The starting isotope is called the parent and the end-product is called the daughter.
It is possible to measure the ratio of the different radioactive parent isotopes and their daughter isotopes in a rock, but the ratios are not dates or ages.
The dates must be inferred based on assumptions about the ratios.
If certain things are known, it is possible to calculate the amount of time since the parent isotope began to decay.
For example, if you began with 1 gram of carbon-14, after 5,730 years you would be left with 0.50 g and only 0.25 g after 11,460 years.
Relative ages are assigned to rocks based on the idea that rock layers lower in the strata were deposited before rock layers that are higher.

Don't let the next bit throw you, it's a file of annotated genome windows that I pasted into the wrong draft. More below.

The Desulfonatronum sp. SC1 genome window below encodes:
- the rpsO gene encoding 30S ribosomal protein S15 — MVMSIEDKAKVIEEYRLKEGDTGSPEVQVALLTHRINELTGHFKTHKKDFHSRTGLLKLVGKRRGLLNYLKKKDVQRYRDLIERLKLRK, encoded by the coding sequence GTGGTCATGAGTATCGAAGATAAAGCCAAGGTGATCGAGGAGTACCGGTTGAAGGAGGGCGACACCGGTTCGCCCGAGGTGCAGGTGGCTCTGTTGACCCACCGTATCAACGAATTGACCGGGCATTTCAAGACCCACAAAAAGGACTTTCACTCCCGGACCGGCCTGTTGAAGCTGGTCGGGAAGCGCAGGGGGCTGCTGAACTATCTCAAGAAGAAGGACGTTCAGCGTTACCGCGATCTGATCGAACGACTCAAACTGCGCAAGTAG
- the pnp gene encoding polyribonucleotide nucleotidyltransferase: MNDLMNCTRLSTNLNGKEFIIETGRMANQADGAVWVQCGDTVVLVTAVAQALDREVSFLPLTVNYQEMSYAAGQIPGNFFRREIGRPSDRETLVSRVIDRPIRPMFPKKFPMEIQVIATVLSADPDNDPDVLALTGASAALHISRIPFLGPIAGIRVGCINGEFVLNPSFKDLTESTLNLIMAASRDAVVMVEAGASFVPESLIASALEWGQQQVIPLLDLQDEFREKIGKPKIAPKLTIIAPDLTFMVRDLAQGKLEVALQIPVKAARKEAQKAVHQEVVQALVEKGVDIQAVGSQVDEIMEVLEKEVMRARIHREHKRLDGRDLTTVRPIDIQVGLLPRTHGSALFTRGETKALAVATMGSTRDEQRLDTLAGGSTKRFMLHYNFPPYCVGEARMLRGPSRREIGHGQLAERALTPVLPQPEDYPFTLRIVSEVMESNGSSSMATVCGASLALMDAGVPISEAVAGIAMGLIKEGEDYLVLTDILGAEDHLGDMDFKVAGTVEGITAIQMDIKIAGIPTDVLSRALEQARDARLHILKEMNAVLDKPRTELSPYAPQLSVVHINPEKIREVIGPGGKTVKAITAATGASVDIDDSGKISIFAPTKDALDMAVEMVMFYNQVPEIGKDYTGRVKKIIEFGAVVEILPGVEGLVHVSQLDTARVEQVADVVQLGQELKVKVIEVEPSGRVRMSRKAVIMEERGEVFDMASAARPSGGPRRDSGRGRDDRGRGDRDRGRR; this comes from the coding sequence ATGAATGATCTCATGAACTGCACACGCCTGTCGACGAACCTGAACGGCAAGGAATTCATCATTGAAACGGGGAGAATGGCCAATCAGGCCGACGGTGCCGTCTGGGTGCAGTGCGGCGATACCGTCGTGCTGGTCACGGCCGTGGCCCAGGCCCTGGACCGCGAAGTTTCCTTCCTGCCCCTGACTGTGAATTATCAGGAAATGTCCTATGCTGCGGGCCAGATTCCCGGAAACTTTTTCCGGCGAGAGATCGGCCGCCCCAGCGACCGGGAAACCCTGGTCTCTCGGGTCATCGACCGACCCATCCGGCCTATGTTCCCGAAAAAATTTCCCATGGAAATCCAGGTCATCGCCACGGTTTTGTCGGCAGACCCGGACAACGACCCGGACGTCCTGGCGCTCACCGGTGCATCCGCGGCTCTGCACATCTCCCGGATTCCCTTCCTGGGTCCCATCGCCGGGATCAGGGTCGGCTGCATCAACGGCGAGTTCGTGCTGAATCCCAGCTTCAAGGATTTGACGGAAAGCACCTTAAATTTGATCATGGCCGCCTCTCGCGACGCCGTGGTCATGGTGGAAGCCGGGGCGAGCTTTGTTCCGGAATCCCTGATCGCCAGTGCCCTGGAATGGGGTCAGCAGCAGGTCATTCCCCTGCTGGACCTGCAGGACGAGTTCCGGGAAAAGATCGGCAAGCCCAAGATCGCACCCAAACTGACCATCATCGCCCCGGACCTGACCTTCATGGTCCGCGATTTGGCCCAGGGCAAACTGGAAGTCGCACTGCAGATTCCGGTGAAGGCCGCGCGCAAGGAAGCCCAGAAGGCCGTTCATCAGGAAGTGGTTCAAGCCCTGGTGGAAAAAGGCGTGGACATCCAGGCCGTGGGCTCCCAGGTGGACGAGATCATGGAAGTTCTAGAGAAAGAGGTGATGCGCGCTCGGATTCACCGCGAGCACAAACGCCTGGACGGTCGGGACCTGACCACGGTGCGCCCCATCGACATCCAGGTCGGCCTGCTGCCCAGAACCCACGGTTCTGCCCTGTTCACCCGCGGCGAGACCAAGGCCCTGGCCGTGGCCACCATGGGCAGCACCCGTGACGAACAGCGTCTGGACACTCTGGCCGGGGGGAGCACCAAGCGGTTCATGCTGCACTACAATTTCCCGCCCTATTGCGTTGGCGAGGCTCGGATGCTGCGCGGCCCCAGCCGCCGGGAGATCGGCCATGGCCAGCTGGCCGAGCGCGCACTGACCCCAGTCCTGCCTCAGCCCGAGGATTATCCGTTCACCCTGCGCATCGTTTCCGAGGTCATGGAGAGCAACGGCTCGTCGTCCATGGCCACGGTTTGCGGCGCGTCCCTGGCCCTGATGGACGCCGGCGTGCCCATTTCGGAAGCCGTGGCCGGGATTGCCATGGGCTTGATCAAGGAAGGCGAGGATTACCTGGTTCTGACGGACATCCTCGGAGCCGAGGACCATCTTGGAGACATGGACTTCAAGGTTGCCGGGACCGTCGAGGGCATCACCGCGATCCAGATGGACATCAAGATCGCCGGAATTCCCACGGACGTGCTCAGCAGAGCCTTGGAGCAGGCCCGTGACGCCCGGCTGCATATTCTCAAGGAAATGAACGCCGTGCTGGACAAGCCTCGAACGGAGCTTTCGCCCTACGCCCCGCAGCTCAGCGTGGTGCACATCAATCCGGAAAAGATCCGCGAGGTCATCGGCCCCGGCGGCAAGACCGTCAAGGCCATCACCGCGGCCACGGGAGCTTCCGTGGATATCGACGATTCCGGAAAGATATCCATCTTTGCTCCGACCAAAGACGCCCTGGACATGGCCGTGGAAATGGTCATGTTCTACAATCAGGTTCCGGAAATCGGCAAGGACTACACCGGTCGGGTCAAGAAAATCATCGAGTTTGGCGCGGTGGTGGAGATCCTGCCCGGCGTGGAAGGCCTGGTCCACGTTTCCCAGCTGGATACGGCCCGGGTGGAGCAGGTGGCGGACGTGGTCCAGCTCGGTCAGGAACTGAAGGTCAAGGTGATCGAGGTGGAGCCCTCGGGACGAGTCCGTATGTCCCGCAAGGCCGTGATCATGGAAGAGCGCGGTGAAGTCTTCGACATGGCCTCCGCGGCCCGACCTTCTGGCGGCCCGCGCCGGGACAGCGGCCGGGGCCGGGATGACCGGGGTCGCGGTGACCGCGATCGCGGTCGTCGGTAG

Creationists do not necessarily disagree with this concept, but it can only be applied to layers that are found in one location and/or can be determined to have been deposited in a continuous layer over a very wide area.The reason this age may not be a true age—even though it is commonly called an absolute age—is that it is based on several crucial assumptions.Most radiometric dating techniques must make three assumptions: The major problem with the first assumption is that there is no way to prove that the decay rate was not different at some point in the past.A fear of God and reverence for His Word is the beginning of wisdom.Starting with the Bible and developing a model for dating events in earth history will lead us to the truth.Some of the common isotope pairs used are K-Ar, Rb-Sr, Pb-Pb, and U-Pb.